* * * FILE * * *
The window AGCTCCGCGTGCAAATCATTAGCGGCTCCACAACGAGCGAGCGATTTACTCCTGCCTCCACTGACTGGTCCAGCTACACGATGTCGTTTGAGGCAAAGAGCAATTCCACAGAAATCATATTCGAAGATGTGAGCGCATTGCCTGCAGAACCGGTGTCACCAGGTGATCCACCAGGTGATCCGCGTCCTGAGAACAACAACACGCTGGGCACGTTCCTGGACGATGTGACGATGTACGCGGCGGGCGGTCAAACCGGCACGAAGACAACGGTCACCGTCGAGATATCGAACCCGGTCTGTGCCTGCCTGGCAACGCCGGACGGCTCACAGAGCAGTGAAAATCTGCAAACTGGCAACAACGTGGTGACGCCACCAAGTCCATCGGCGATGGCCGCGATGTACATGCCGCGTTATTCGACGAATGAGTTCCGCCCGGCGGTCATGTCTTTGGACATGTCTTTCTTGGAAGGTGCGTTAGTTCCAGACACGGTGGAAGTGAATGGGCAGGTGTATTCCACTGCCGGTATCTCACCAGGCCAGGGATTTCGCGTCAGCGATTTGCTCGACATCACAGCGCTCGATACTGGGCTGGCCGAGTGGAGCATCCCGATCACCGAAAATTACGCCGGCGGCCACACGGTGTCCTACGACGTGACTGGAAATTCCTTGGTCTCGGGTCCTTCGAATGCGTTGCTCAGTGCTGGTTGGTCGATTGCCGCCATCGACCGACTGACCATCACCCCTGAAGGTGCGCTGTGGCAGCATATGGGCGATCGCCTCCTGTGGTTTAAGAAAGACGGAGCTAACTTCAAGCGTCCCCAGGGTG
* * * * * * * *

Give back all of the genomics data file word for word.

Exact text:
The window AGCTCCGCGTGCAAATCATTAGCGGCTCCACAACGAGCGAGCGATTTACTCCTGCCTCCACTGACTGGTCCAGCTACACGATGTCGTTTGAGGCAAAGAGCAATTCCACAGAAATCATATTCGAAGATGTGAGCGCATTGCCTGCAGAACCGGTGTCACCAGGTGATCCACCAGGTGATCCGCGTCCTGAGAACAACAACACGCTGGGCACGTTCCTGGACGATGTGACGATGTACGCGGCGGGCGGTCAAACCGGCACGAAGACAACGGTCACCGTCGAGATATCGAACCCGGTCTGTGCCTGCCTGGCAACGCCGGACGGCTCACAGAGCAGTGAAAATCTGCAAACTGGCAACAACGTGGTGACGCCACCAAGTCCATCGGCGATGGCCGCGATGTACATGCCGCGTTATTCGACGAATGAGTTCCGCCCGGCGGTCATGTCTTTGGACATGTCTTTCTTGGAAGGTGCGTTAGTTCCAGACACGGTGGAAGTGAATGGGCAGGTGTATTCCACTGCCGGTATCTCACCAGGCCAGGGATTTCGCGTCAGCGATTTGCTCGACATCACAGCGCTCGATACTGGGCTGGCCGAGTGGAGCATCCCGATCACCGAAAATTACGCCGGCGGCCACACGGTGTCCTACGACGTGACTGGAAATTCCTTGGTCTCGGGTCCTTCGAATGCGTTGCTCAGTGCTGGTTGGTCGATTGCCGCCATCGACCGACTGACCATCACCCCTGAAGGTGCGCTGTGGCAGCATATGGGCGATCGCCTCCTGTGGTTTAAGAAAGACGGAGCTAACTTCAAGCGTCCCCAGGGTG